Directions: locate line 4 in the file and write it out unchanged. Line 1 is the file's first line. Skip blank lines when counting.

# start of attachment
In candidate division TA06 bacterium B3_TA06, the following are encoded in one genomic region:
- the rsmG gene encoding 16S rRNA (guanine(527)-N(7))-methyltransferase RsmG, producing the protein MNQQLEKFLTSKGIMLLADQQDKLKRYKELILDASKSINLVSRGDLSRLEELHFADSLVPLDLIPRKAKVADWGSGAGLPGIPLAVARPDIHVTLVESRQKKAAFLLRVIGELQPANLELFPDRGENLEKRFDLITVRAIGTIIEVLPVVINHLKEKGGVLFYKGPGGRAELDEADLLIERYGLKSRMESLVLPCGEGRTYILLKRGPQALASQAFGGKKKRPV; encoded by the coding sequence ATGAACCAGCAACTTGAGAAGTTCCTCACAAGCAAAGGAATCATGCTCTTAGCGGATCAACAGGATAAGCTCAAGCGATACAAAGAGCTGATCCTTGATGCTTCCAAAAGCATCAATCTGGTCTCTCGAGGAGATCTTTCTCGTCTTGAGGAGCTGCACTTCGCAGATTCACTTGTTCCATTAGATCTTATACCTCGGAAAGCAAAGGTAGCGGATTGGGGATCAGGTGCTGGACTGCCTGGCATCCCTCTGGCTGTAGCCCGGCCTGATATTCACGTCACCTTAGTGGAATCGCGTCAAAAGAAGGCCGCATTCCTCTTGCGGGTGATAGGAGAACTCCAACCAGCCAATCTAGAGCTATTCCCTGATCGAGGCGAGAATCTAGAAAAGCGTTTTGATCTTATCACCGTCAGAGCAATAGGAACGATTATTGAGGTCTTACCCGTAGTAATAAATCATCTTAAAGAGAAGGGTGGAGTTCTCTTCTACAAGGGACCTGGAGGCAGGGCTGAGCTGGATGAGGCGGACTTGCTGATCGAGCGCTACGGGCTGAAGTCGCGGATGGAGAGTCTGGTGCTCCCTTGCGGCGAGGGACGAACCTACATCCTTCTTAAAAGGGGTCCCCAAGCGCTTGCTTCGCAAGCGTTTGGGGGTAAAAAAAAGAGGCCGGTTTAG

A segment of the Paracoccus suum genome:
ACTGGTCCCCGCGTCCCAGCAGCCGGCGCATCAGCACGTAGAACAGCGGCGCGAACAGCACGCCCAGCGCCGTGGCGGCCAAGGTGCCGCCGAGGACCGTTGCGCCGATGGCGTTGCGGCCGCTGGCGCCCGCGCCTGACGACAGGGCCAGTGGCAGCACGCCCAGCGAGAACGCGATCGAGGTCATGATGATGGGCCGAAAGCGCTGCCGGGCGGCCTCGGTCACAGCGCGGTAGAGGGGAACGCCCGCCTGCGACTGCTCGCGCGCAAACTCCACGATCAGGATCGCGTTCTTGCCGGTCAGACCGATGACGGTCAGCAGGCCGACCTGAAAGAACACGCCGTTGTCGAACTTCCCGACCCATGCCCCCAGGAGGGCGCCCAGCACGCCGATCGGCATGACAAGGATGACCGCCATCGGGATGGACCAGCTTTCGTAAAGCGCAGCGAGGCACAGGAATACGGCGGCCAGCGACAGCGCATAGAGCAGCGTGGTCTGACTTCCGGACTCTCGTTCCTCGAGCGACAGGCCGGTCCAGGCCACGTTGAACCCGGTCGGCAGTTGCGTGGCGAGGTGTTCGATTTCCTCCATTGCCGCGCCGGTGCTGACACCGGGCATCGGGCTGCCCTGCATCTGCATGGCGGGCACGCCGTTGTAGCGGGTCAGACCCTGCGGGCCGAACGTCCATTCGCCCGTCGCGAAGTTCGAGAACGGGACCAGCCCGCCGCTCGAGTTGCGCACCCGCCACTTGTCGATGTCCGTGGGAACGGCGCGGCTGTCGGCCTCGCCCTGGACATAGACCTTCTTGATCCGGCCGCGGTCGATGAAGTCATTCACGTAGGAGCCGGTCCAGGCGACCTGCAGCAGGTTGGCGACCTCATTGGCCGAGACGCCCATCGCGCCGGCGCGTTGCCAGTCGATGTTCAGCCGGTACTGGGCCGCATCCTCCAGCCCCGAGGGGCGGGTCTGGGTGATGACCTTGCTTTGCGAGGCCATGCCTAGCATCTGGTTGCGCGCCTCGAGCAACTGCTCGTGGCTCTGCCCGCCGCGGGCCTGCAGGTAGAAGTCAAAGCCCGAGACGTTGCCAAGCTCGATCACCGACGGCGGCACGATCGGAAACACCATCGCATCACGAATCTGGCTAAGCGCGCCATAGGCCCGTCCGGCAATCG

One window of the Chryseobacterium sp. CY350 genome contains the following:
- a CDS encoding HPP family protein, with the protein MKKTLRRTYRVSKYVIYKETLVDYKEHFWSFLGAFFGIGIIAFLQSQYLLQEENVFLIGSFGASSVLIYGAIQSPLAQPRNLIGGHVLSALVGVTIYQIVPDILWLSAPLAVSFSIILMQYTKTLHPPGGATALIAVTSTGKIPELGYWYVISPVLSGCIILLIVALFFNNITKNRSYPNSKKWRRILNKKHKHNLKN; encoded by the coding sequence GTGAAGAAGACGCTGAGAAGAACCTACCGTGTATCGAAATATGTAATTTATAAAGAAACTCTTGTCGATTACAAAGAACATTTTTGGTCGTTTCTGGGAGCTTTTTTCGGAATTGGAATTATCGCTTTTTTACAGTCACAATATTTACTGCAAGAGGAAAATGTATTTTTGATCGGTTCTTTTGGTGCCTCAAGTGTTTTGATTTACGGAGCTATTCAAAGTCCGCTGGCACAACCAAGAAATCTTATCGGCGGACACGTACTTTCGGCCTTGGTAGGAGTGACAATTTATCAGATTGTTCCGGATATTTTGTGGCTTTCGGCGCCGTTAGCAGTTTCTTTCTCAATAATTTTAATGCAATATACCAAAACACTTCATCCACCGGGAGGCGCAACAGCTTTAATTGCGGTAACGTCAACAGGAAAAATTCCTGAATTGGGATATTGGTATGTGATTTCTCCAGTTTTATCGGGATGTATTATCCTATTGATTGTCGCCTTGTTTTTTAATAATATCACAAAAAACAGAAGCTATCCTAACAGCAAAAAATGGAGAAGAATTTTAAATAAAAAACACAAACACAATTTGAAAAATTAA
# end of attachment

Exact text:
ACTGGTCCCCGCGTCCCAGCAGCCGGCGCATCAGCACGTAGAACAGCGGCGCGAACAGCACGCCCAGCGCCGTGGCGGCCAAGGTGCCGCCGAGGACCGTTGCGCCGATGGCGTTGCGGCCGCTGGCGCCCGCGCCTGACGACAGGGCCAGTGGCAGCACGCCCAGCGAGAACGCGATCGAGGTCATGATGATGGGCCGAAAGCGCTGCCGGGCGGCCTCGGTCACAGCGCGGTAGAGGGGAACGCCCGCCTGCGACTGCTCGCGCGCAAACTCCACGATCAGGATCGCGTTCTTGCCGGTCAGACCGATGACGGTCAGCAGGCCGACCTGAAAGAACACGCCGTTGTCGAACTTCCCGACCCATGCCCCCAGGAGGGCGCCCAGCACGCCGATCGGCATGACAAGGATGACCGCCATCGGGATGGACCAGCTTTCGTAAAGCGCAGCGAGGCACAGGAATACGGCGGCCAGCGACAGCGCATAGAGCAGCGTGGTCTGACTTCCGGACTCTCGTTCCTCGAGCGACAGGCCGGTCCAGGCCACGTTGAACCCGGTCGGCAGTTGCGTGGCGAGGTGTTCGATTTCCTCCATTGCCGCGCCGGTGCTGACACCGGGCATCGGGCTGCCCTGCATCTGCATGGCGGGCACGCCGTTGTAGCGGGTCAGACCCTGCGGGCCGAACGTCCATTCGCCCGTCGCGAAGTTCGAGAACGGGACCAGCCCGCCGCTCGAGTTGCGCACCCGCCACTTGTCGATGTCCGTGGGAACGGCGCGGCTGTCGGCCTCGCCCTGGACATAGACCTTCTTGATCCGGCCGCGGTCGATGAAGTCATTCACGTAGGAGCCGGTCCAGGCGACCTGCAGCAGGTTGGCGACCTCATTGGCCGAGACGCCCATCGCGCCGGCGCGTTGCCAGTCGATGTTCAGCCGGTACTGGGCCGCATCCTCCAGCCCCGAGGGGCGGGTCTGGGTGATGACCTTGCTTTGCGAGGCCATGCCTAGCATCTGGTTGCGCGCCTCGAGCAACTGCTCGTGGCTCTGCCCGCCGCGGGCCTGCAGGTAGAAGTCAAAGCCCGAGACGTTGCCAAGCTCGATCACCGACGGCGGCACGATCGGAAACACCATCGCATCACGAATCTGGCTAAGCGCGCCATAGGCCCGTCCGGCAATCG